EU Referendum

Cameron Needs More Than a Narrow Win to Resolve Brexit Debate

 Prime Minister David Cameron held a question-and-answer session with staff at a Caterpillar factory in Peterborough, England, while on the EU referendum campaign trail last week.

Prime Minister David Cameron held a question-and-answer session with staff at a Caterpillar factory in Peterborough, England, while on the EU referendum campaign trail last week. PHOTO: PA WIRE/ZUMA PRESS

When British Prime Minister David Cameron decided to call a referendum on the U.K.’s membership in the European Union, he did so in the belief that it would settle the question once and for all. Deep divisions over the issue in Britain and within Mr. Cameron’s own party were undermining not only the U.K.’s relationship with the EU, but the stability of the EU itself. Confident he would win, Mr. Cameron believed the referendum would heal the division in the Conservative Party and allow the U.K. once again to play a constructive role in European affairs.

With just 53 days to go, this conventional wisdom is starting to look naive. That is partly because Mr. Cameron may yet be heading for defeat, despite scoring several points in the past couple of weeks. Though a series of recent heavyweight independent analyses have predicted a British exit, or Brexit, would have a negative long-term impact on the U.K. economy, and President Barack Obama warned a post-Brexit U.K. shouldn’t expect any quick U.S.-U.K. trade deal, the polls suggest the vote remains on a knife-edge. The latest poll of polls, which averages the six most recent six polls, shows Remain ahead by 51% to 49%, according to That is too tight for comfort for the Remain camp since Brexit supporters, who tend to be older, are thought much more likely to vote than younger Britons.

But even if Mr. Cameron wins, it seems increasingly unlikely the referendum will settle anything. That partly reflects the tone of the debate, which has so far been presented as a choice between being half in or fully out of the EU, says Anand Menon, professor of European politics and foreign affairs at King’s College London. The Remain campaign has emphasized Britain’s special status in the EU, including its opt-outs from the eurozone, the Schengen passport-free zone and Mr. Cameron’s recently won exemption from the EU’s commitment to an “ever-closer union.” There has been little attempt to appeal to any sense of common European interests or identity. That suggests that the best that the Remain campaign will be able to claim is grudging British acceptance of EU membership, rather than a ringing endorsement.

Meanwhile, the referendum looks likely to leave a lasting scar on the British political landscape. The Conservative Party is more split than Mr. Cameron ever expected: Roughly half of his parliamentary colleagues are backing Brexit and so are an estimated 70% of the party’s grass roots members.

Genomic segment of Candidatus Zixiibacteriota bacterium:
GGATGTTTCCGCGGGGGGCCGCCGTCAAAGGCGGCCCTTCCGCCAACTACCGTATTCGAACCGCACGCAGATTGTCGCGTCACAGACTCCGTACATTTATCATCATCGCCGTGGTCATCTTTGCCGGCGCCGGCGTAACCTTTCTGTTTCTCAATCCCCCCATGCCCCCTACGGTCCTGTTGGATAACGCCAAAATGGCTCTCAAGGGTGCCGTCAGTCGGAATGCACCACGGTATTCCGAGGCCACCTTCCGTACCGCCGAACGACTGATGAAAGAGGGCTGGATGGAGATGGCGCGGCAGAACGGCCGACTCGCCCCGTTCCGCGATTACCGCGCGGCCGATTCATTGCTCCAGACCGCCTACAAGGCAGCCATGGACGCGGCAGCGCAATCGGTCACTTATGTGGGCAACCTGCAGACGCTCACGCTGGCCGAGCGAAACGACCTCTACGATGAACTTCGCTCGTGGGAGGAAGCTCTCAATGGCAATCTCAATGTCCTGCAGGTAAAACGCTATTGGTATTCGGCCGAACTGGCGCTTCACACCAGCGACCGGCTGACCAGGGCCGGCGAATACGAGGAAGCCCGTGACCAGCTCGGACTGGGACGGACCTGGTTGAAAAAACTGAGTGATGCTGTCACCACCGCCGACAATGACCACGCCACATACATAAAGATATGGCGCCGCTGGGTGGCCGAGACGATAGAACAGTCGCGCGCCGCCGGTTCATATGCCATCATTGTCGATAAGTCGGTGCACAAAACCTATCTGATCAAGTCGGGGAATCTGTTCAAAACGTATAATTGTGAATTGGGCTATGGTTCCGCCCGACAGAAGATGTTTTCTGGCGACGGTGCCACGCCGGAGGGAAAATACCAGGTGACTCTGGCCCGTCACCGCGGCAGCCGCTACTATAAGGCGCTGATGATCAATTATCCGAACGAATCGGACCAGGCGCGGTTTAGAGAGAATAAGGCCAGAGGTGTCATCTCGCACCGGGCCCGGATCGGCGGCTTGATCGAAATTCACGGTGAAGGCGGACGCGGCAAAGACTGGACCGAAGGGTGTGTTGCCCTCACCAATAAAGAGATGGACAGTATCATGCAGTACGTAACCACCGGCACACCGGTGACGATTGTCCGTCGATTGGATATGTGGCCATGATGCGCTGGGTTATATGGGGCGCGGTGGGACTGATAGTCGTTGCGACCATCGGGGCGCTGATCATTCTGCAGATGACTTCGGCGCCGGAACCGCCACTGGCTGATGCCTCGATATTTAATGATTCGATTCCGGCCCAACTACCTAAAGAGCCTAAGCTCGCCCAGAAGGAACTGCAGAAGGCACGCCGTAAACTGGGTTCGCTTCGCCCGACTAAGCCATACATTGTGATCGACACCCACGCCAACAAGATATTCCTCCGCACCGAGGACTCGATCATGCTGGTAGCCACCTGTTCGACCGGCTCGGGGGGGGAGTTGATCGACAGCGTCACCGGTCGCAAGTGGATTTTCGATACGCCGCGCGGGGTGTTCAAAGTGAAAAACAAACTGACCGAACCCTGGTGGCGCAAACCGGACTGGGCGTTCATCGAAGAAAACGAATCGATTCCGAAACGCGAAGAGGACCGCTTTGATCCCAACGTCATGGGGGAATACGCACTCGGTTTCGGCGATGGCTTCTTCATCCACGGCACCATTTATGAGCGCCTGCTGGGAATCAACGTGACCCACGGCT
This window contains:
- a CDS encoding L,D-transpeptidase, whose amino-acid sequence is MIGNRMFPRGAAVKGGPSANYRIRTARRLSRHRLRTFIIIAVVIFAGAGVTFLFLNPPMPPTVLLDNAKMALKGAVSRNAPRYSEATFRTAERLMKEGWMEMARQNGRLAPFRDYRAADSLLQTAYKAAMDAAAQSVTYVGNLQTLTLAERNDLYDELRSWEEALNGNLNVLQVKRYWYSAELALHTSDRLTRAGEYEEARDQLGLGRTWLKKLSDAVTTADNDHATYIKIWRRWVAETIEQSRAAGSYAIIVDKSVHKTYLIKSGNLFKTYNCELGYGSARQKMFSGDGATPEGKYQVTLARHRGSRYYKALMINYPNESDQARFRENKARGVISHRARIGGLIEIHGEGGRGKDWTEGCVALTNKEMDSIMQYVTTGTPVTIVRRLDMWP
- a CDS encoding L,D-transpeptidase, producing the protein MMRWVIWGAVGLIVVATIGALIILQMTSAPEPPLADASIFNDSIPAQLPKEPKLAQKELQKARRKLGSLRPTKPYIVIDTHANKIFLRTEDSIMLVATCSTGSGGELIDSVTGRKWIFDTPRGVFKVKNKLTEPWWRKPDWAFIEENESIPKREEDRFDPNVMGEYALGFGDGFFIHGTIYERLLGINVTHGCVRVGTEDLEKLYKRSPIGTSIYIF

That makes it likely that the next leader of the Conservative party will be a Brexit supporter. Mr. Cameron is due to stand down before the next election in 2020, but there is speculation he will face a leadership challenge sooner, regardless of the outcome of the referendum.

At the same time, the U.K. Independence Party, Britain’s only avowedly euroskeptic party, is determined to use the referendum to make further inroads into the Labour Party’s core working-class heartlands. UKIP is expected to make further gains in local elections this week at the expense of Labour, which is itself badly split over allegations of anti-Semitism and internal opposition to its new left-wing leadership.

What is clear is that to have any chance of settling the question of the U.K.’s European destiny, Mr. Cameron must not only win, but win by a comfortable margin—which some Conservative allies define as a 60/40% vote for Remain. Brexit campaigners are already preparing the ground for a “stab-in-the-back” narrative should they lose, complaining loudly that Mr. Cameron is attempting to rig the referendum by using the government machine to lobby voters.

Only a decisive victory would give Mr. Cameron a strong mandate to reassert control of his party and rebuild trust with the rest of the EU, playing a constructive role in tackling common challenges facing the continent. A narrow victory would raise the prospect of a “neverendum,” as in Scotland, where a 55/45% vote against independence in 2014 hasn’t been sufficient to remove talk of a second referendum.

A decisive victory isn’t yet out of the question. Remain campaigners are confident they have won the economic argument, which polls suggest is the most important issue for most voters. But to be sure of success, Mr. Cameron needs to persuade people to vote, to turn grudging support for the EU into enthusiastic backing. That will likely require more than simply highlighting the risks of exit—what Brexit campaigners have dubbed Project Fear. He will need to set out a positive case for continued EU membership, explaining how a post-referendum U.K. might work with the rest of the EU to address voter concerns including terrorism, illegal migration, instability on Europe’s borders, stagnant living standards and the social strains caused by globalization.

For a prime minister who until a few months ago wasted few opportunities to talk down the EU, this change of tone is certainly a challenge. Far more than his own fortunes depend upon him rising to it.

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